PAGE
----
Tuesday 16th. We embarked early and had a fine morning. Captain Lewis and two men  went on ahead to the mountain to take an observation. We passed the channel of a river on the south side without water, about 60 yards wide.  We had fine water until about 1 o'clock, when we came within about two miles of the mountain; when the water became more rapid; but the current not so swift as below the falls. At this place there are a number of small islands. One of our men has been taken unwell. In the afternoon we continued our voyage, and the water continued very rapid. We got about 3 miles into the first range of the Rock mountains, and encamped on the north side of the river on a sand beach. There is some fine timber on the mountains, but not much in this part. There are great hills of solid rock of a dark colour. This day we went about 20 miles.
July 16th Tuesday 1805. a clear pleasant morning. Sergt. Ordway went about 4 miles back for an axe which forgot last evening. we proceeded on verry well the current begin to git Swifter. we passed a high round hill a Short distance from the river which at a distance look like a large fortifycation So we named it Fort Mountain, lying on N. S. of the river. we passed a large creek on S. Side 100 yds. wide. passed Several Isld. covered with Timber. also bottoms on each Side covered with cotton Timber, &c. Saw fresh Indian Sign. large Camps back of Several bottoms. the hunters killed 2 buffalow. we Saw verry large gangs in the plains under the rockey mountan which we are now approaching. we Came 20 Miles and Camped at the Entrence of the rockey mountains.—
Tuesday July 16th A Clear pleasant morning, One of our Men went back, about 4 Miles for an Axe that was left last evening, We set out early, and proceeded on, the current of the River being much stronger than Yesterday, We passed a high round hill, which lay a short distance from the River, which at a distance has the resemblance of a large fortification, Our Officers named that place Fort mountain, it lies on the North side of the River.— We passed a large Creek lying on the South side of the River 100 Yards wide at its mouth, and several Islands covered with timber,— and bottoms covered with Cotton wood on both sides of the River, and some fresh signs of Indians, and large Indian Camps lying in the bottoms.— The hunters that were out killed 2 Buffalo, and we saw very large Gangs of them in the Plains, below the Rocky mountains, which we are approaching near to, We came 20 Miles this day, and encamped at the entrance to the Rocky Mountains.—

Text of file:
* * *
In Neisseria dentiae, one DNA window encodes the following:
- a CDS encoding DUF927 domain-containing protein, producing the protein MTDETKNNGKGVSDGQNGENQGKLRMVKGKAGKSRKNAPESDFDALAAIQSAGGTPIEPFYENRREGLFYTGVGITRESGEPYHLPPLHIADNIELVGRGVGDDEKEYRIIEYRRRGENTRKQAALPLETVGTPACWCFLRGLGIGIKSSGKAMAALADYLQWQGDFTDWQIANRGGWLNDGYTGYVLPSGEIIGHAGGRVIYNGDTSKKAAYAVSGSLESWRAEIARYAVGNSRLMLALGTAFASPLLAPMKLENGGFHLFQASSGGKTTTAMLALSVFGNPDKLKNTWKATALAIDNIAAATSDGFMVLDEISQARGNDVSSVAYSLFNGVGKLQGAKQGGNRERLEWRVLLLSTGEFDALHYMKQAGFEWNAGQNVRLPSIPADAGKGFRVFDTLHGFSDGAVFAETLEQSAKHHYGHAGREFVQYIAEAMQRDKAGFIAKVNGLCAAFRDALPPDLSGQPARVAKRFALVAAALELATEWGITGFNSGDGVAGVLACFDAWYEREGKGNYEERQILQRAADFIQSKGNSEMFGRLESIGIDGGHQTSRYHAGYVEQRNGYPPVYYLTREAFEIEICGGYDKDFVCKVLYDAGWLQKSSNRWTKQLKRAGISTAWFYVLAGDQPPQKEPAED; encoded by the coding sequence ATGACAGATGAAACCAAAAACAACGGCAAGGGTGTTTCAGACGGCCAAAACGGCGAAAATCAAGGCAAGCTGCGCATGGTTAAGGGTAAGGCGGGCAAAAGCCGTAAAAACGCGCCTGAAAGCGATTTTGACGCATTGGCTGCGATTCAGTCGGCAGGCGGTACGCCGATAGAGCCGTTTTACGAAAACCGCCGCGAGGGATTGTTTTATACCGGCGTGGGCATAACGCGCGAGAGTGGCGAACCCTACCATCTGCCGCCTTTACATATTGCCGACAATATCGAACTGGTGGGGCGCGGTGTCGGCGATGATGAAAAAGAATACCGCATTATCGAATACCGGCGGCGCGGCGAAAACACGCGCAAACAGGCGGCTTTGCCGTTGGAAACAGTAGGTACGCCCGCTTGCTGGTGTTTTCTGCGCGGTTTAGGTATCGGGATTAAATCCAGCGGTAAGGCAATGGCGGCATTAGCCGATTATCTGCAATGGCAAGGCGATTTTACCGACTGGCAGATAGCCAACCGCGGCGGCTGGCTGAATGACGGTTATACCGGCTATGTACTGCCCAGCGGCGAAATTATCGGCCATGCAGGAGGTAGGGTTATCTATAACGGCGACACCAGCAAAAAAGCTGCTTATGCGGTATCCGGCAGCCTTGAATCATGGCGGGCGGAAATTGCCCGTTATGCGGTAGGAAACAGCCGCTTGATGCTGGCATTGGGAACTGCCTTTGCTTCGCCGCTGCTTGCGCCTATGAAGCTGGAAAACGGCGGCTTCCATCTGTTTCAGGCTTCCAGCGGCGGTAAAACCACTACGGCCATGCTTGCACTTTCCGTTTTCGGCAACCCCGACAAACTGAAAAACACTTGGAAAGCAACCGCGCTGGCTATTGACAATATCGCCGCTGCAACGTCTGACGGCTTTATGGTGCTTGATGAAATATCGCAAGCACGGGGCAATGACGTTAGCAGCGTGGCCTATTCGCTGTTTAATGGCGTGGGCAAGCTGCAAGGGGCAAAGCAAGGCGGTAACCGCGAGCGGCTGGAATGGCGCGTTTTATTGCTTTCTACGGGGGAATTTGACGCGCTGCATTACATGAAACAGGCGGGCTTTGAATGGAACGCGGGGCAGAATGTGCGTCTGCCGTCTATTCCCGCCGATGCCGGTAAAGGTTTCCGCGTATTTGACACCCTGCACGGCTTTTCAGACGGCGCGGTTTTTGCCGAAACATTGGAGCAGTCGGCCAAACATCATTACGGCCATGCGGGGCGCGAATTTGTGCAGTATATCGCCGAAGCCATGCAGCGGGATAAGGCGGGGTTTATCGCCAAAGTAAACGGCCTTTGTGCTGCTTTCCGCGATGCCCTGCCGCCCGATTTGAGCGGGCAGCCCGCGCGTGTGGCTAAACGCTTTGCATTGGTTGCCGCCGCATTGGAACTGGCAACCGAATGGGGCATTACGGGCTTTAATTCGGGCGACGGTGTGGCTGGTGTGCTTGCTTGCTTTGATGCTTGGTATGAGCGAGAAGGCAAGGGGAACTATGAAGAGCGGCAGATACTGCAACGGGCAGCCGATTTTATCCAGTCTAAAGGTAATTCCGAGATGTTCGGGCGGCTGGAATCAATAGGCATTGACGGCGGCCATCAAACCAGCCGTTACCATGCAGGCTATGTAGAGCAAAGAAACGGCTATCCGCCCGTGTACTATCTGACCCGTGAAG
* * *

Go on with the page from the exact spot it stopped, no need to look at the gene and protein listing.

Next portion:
1. Although the captains did not mention his name, Ordway admits to being the guilty man. (Return to text.)
2. Probably one of the several creeks near the town of Cascade, Cascade County, Montana, nameless on Atlas map 62; MRC map 78. The "aspin" is quaking aspen. (Return to text.)
3. Probably the later Half-Breed, or Lone Pine, Rapids, in Cascade County, the Pine Island Rapid of Atlas map 62. In this vicinity Lewis made his camp for the day. Coues (HLC), 2:416; MRC map 79. (Return to text.)
4. The mountains are composed of the Adel Mountains volcanics of Paleocene age. Near the river the rocks are principally pyroclastic in origin. There is no granite here. The rocks are usually described as pale, red, reddish-purple, brown, and gray in color. (Return to text.)
5. Perhaps the "Big Rock" of MRC map 79, now Eagle Rock, but this would appear to be too far upstream. "The Tower" does not apear on Atlas map 62. (Return to text.)
6. Probably Rhus trilobata (Nutt.) Gray, skunkbush sumac, which is common in the area, but also possibly R. glabra L., smooth sumac, which is more common in the east and probably familiar to Clark. Booth & Wright, 149; Kartesz & Kartesz, 30. (Return to text.)
7. Near what was later called Blackbird Ripple, now Tintinger Slough, Cascade County. Atlas map 62; MRC map 79; USGS map South Great Falls. (Return to text.)
8. Here Clark begins a practice he often followed subsequently, of placing several days' courses and distances together. He originally misdated these courses July 15, 16, 17, and 18, then corrected by writing over. Part of the courses for July 17 are included, although that date is not in the heading as corrected. There is a gap of most of a page between the end of the July 16 entry and the start of these courses. Clark may have written the courses of these four days first and left space to insert the narrative entries later. The July 17 entry follows immediately after the partial courses and distances for that day. (Return to text.)
9. Mentioned by Lewis and Clark the previous day; it is Square Butte, south of the town of Fort Shaw, Cascade County, Montana. (Return to text.)
10. Bird Creek, Cascade County; not mentioned by the captains. (Return to text.)
11. Three, according to Lewis: John Potts, Lepage, and Drouillard. (Return to text.)
12. They were setting out for the point where the Missouri emerged from the mountains. Apparently Bird Creek, Cascade County, Montana; perhaps the nameless "bayou" noted in Clark's courses for the day. (Return to text.)